Posted by: lanag87 | October 9, 2013

Week 39: Waiting game & fears

I’m trying to be patient but patience is not one of my virtues.

This Saturday, October 12th is the due date. Next Wednesday, October 16th, is the due date we originally got so it’s the one I’ve been pretending is the real one to make the time go by a little faster. And Sunday, October 20th, is the day we’ve scheduled an induction. Or an eviction notice. Same thing really.

As of the last doctor’s appointment:

Weight & heart rate: normal

Effaced: 75%

Dilated: 1 cm (hoping tomorrow will be increased, fingers crossed)

Some people have asked why we scheduled an induction, and it’s a little complicated.

Partly it’s because a week is long enough to go late – I’ve heard stories of problems caused when babies stay in too long. Not to mention I have this giant fear of a baby boy getting bigger and bigger while the opening to the real world stays about the same size.

But the other part is my mother’s birthday is October 24th, and I would really like to make sure he doesn’t share the same birth date. It’s nothing against my mother, but I want the little boy to have his own day. Not to mention my older sister was born on my grandpa’s birthday, and she died in infancy from SIDS. Call it superstitious, but he’s getting his own day, and his own luck.

SIDS1 SIDS is a scary term for brand new moms. Correction, it’s a scary term for moms of any newborn. My little boy isn’t even born yet and I’m scared.

Scott and I met with a pediatrician yesterday, and he said the rates have dropped significantly but warned there isn’t much you can do otherwise.

I couldn’t take that lying down, or standing up, for that matter. So I called around and a very helpful physician who’s been researching SIDS since the 1970s said there’s about 2,500 babies that die from SIDS in the U.S. – that’s about 1 in every 250 infants.

Her advice:

1) Don’t let a baby go to sleep on his/her stomach. This one has made the most impact. The U.S. used to have high rates for SIDS (about the same time my parents lost 2 children to it) and when they looked at other countries, this was the biggest difference. And since they started telling parents to put babies to sleep on their backs, numbers have dropped dramatically.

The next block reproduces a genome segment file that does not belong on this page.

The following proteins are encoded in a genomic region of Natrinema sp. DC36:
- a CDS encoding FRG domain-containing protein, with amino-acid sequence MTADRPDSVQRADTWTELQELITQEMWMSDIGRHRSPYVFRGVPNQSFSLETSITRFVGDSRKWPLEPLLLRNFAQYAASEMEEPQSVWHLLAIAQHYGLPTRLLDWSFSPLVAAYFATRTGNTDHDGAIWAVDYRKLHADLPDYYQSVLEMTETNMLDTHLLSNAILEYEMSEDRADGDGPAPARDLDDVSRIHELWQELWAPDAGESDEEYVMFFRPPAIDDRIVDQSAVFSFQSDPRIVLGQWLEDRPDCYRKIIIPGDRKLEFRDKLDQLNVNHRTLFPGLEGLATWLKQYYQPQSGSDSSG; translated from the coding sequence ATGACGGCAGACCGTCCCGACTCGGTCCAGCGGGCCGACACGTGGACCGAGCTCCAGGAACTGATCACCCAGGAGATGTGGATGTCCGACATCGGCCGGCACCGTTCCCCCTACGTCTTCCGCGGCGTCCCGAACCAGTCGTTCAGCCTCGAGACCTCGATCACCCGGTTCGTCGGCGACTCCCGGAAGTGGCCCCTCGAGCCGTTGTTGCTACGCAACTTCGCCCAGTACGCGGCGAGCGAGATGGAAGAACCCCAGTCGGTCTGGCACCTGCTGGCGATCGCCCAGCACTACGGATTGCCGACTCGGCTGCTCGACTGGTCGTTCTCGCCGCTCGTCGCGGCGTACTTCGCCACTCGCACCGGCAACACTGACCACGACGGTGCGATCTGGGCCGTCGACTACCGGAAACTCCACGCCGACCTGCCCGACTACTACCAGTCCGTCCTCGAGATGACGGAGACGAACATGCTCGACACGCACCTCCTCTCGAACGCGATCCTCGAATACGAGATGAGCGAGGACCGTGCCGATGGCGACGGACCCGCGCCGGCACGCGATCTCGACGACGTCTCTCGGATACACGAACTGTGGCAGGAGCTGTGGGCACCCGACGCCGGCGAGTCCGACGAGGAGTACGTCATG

2) Remove everything from crib – blankets, pillow, bumpers. If it’s not the baby, a mattress or a sheet, keep it out.

3) Smoke free environment. I’m actually surprised it needs to be said, but she made a big point of it, so I’m writing it here. Neither Scott or I smoke.

4) Keep baby’s crib in parent’s room. This one really did surprise me. She said they don’t know why it makes a difference. Researchers believe it has to do with the fact that babies often sleep better near the mother, and that mothers are less likely to bring a baby into her own bed to breastfeed in the middle of the night – and subsequently fall asleep – causing a dangerous situation.

The little boy’s crib is right next to our bedroom, and I don’t know whether to move the crib or not. There’s not a ton of room in the bedroom, but if we needed to we could make it work.

Part of me is skeptical – it sounds like the problem they’re trying to avoid is tired moms getting up in the middle of the night and accidentally falling asleep on the couch, or falling asleep with the baby in bed, and the baby getting smothered. But it seems like you just need to keep to a hard and fast rule: make sure the little one is put back in his crib on his back, and breastfeed with either the TV on, or not in bed. But I rarely have to wake up in the middle of the night and stay awake for 20-30 minutes.

Any opinions? Err on the side of caution, or wait & see?

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Responses

  1. Lana…my advice, as a new mom, is to not worry. Enjoy every second of time you get with the your baby…now and in the many years to come. Even co-sleeping babies have promising outcomes. My little gal wanted to sleep on her side. I worried constantly as she kept rolling her body that way.

    Get yourself a nice baby monitor (they make video monitors now) and keep an eye and ear on the little guy when you need the reassurance. You’ll be up feeding him often enough!

    And…CONGRATULATIONS! I’m so excited for you. You will LOVE being a mom.


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